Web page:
Some Final Thoughts on Husqvarna Viking

Last night I picked up my Viking Topaz 20 from my dealer, Tampa Bay Sewing Center. They found a tension assembly and replaced it. It seems to be working.

56 days is how long it took for this repair to be completed.

I’ve updated my original blog post on the subject but I have some final thoughts for anyone that might be considering purchasing from HV and also for any dealers out there that might be reading my blog.  When I picked up my machine I was asked if I’d consider taking my original blog post down. In all honesty, I was quite surprised at the request. Just because my machine had been fixed didn’t take away the horrible experience I’d had over the last two months.

My experience could have been better if the dealer had done the following:

Called me on a regular basis, preferably weekly, with updates on the status of the repair and what they are doing to try and speed it along.

Offered me a loaner machine a week after it had been in the shop, especially since it was right before the Christmas holidays when I needed to make gifts.

Been honest with me as to why the part was taking so long to come in and why they couldn’t just find one from another dealer.

Offered me something in compensation for my time waiting on the repair and driving back and forth to the dealer multiple times to get the problem fixed.

I still do not feel comfortable recommending the brand or this model of sewing machine to anyone, especially those that plan on using it on a regular basis. I typically sew and quilt upwards of 20 hours per week. I do not have another embroidery machine as a backup. I also used the Viking Topaz 20 as my main quilting machine since I purchased a cabinet that it dropped down into so I was unable to quilt anytime the machine was in the shop.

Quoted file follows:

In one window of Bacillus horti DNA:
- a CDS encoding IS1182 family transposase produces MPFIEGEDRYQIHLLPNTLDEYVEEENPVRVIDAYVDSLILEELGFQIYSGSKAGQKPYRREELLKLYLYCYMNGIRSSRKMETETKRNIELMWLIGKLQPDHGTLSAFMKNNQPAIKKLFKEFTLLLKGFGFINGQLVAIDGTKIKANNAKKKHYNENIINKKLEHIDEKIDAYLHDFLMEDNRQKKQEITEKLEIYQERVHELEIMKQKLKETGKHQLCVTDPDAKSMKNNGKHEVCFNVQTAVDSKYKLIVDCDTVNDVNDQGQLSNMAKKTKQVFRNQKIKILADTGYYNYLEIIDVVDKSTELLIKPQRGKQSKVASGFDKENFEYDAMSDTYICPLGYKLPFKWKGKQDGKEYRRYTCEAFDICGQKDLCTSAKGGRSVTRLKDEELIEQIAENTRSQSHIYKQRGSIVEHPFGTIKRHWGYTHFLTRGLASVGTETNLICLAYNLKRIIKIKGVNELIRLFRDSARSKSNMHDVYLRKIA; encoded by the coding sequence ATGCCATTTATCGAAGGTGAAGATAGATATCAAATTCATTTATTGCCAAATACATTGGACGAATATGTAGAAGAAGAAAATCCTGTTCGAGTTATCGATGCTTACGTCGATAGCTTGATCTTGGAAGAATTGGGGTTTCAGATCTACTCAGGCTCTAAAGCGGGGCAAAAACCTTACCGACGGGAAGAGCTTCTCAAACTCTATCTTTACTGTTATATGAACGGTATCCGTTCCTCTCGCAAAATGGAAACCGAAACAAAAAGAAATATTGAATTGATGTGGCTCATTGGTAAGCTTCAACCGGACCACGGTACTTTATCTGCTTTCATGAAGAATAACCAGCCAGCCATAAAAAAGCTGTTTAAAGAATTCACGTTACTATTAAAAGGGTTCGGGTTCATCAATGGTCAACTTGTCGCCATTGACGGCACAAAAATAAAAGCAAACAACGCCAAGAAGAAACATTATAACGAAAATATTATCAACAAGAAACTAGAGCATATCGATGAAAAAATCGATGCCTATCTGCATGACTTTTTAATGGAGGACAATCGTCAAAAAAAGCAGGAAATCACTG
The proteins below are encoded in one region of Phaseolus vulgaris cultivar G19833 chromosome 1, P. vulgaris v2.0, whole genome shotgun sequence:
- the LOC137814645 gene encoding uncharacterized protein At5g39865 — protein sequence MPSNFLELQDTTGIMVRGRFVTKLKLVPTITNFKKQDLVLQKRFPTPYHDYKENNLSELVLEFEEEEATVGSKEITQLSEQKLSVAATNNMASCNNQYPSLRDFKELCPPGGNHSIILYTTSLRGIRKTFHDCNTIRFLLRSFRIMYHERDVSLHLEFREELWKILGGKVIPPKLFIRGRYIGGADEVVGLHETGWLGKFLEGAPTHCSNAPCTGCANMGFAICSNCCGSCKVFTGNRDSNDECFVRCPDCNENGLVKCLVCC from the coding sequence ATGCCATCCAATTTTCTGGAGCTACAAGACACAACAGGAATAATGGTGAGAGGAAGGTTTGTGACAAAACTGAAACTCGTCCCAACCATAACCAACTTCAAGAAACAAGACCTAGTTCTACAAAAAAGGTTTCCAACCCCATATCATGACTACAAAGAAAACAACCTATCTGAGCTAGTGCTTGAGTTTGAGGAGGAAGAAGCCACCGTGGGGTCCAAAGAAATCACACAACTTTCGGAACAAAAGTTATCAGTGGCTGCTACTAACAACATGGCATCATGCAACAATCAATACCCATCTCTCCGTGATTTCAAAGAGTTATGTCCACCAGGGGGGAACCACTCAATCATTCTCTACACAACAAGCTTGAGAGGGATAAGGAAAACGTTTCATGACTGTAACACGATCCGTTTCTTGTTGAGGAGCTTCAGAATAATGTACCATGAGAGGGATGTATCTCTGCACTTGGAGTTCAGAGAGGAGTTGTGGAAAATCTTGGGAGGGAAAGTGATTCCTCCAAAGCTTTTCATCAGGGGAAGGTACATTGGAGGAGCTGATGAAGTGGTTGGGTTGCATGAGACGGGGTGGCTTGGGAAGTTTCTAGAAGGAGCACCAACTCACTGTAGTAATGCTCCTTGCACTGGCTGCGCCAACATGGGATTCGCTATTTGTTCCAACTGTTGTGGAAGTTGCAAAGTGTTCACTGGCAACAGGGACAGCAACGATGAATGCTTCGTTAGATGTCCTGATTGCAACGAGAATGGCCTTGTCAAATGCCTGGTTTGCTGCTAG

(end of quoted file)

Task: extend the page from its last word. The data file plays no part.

Ultimately this comes down to bad customer service. Maybe your local Husqvarna Viking dealer would have handled this repair problem differently. Mine dropped the ball on this one.

I sincerely hope the machine is fixed and the thread tension problem doesn’t happen again. Because of the experience I had with my dealer I will be selling the machine since I do not trust them. I can’t afford to be without a machine for that amount of time in the future.

See their response to my Better Business Bureau Complaint where they call me a liar.

Comments

  1. Diane Rincon says:

    Well written, fair, and true.

  2. I think this is very fair. If they didn’t want word to spread about their terrible customer service, they should have thought of that 56 days ago!

  3. Jacquelyn says:

    How unfortunate that likely the only reason they even fixed the machine was their “fear” of how many folks would come across your website! I looked at machines at my local Joann store but ended up purchasing from a local Babylock dealer. I had considered using the dealer in my local Joann and am so happy I did not!

    I read all of your posts Katie and respect your opinions on not only sewing machines but every other subject as well!!! I haven’t been quilting very long and look forward to everything you have to say. I know that to maintain your website and podcast takes a great deal of time and energy but know that you are having a direct and positive effect on many of your followers.

    Enjoy your well deserved vacation!